MOUNT VERNON – St. Clair County Circuit Judge Christopher Kolker improperly ordered Family Video to disclose attorney work product in a slip and fall suit, Fifth District appellate judges ruled on June 5.
An appellate panel applied privilege to 22 communications between counsel for defendant Family Video, Brandy Johnson of Carbondale, and investigators working for her.
The lawyer for plaintiff Eugene Huebner, Matthew Marlen of Belleville, contributed $1,000 to Kolker’s election campaign during the disclosure dispute. He contributed another $660 after Kolker ruled for his client.
Marlen filed the suit in 2015, claiming Huebner suffered injuries due to an unnatural accumulation of snow on Family Video’s parking lot in Waterloo.
He alleged negligence and violation of the Premises Liability Act.
In 2017, Family Video and third party claims administrator Gallagher Bassett retained Georgantas Claims Services for investigation services.
They also retained private investigator Ron Buretta.
Marlen asked Johnson for communications between her and the investigators, and she asserted privilege. She asserted it again when he proposed that Kolker should review Gallagher Bassett’s complete file in chambers to determine if privilege applied.
On Oct. 5, 2017, Marlen sent Johnson a clarification letter.
On Oct. 9, Kolker’s campaign for circuit judge received $1,000 from Marlen.
At the time, Kolker presided over the suit as associate judge.
On Dec. 1, Johnson supplemented a previous privilege log with details on 42 electronic communications.
She wrote that they were prepared in anticipation of litigation and that they contained plans, strategy, and mental impressions.
One communication included an outline of questions she prepared for the interview of a potential witness; one included Buretta’s time and expense report and another included an invoice from Georgantas Claims, she wrote.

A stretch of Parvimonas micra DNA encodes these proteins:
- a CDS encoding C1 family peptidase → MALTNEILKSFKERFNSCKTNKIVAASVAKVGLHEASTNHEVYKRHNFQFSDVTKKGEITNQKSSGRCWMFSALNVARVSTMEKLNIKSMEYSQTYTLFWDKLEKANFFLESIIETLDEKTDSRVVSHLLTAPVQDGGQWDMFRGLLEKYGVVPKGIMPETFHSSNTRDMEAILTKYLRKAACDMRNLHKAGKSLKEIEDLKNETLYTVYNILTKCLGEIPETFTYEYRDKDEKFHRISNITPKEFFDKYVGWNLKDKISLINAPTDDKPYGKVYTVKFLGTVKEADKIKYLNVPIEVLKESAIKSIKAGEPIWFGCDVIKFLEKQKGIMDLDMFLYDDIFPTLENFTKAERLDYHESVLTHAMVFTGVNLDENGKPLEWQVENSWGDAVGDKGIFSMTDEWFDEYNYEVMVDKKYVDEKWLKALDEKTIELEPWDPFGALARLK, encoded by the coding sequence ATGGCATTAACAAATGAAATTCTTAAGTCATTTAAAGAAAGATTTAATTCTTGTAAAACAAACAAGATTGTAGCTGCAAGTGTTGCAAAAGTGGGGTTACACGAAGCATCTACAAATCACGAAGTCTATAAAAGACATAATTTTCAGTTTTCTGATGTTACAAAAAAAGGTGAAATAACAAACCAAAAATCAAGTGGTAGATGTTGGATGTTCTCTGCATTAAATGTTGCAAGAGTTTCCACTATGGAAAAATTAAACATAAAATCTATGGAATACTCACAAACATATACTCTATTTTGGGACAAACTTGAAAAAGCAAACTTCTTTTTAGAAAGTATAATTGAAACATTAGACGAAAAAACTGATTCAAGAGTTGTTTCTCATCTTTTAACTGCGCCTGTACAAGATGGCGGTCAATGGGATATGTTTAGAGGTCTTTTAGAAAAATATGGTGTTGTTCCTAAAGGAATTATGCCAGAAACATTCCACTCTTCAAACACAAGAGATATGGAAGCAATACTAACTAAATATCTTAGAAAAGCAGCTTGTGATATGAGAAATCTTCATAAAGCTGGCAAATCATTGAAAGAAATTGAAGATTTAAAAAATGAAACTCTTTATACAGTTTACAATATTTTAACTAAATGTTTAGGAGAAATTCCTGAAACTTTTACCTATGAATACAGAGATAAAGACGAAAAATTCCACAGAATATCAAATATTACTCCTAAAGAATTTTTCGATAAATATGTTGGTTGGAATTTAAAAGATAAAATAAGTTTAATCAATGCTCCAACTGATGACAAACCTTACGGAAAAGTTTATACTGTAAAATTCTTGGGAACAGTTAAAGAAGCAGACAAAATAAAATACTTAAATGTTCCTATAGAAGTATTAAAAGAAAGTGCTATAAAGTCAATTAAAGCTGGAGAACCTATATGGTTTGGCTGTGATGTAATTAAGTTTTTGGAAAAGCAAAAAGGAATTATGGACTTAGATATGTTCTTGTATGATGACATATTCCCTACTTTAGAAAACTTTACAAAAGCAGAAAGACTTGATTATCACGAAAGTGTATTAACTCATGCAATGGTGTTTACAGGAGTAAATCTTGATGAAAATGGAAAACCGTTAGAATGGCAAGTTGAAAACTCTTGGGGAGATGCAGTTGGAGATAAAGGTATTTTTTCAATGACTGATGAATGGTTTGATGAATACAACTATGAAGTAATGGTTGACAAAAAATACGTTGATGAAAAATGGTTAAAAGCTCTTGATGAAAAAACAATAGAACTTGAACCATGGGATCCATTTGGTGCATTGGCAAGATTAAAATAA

Kolker read the communications and ordered full disclosure on Jan. 30, 2018.
He found no privilege, especially when communications involved third parties.
Family Video moved for a friendly order of civil contempt against itself, setting up the Fifth District to waive its usual requirement for a final order.
Kolker signed the friendly order last March, and Family Video appealed.
While Fifth District judges considered the matter, Marlen contributed $160 to Kolker’s campaign last April and $500 last May.
He also contributed to $750 to judicial candidate Heinz Rudolf and $500 to judicial candidate John O’Gara last year.
Kolker, Rudolf, and O’Gara all won in November.
The Fifth District’s decision reversed Kolker on 22 communications.
Justices Thomas Welch, Randy Moore, and John Barberis found that privilege for attorney work product applies to documents their agents prepare.
Welch wrote that the list of questions given to Georgantas Claims contained core work product.
He wrote that the Georgantas Claims communications documented efforts to contact a potential witness and acquire evidence.
“This information was used to provide advice to Family Video and devise a litigation strategy,” he wrote.
He wrote that Buretta’s communications documented the investigation he conducted to aid in development of strategy.
He quoted Illinois Supreme Court Rule 201.
“All matters that are privileged against disclosure on the trial, including privileged communications between a party or his agent and the attorney for the party, are privileged against disclosure through any discovery procedure,” the rule states.
“Material prepared by or for a party in preparation for trial is subject to discovery only if it does not contain or disclose the theories, mental impressions, or litigation plans of the party’s attorney.”
The Justices affirmed Kolker on 20 communications, finding privilege didn’t apply because they included a person outside Family Video’s control group.
They called for further proceedings about whether Family Video must submit Gallagher Bassett’s file for review in chambers.
Defense counsel Johnson practices at Feirich Mager Green Ryan in Carbondale.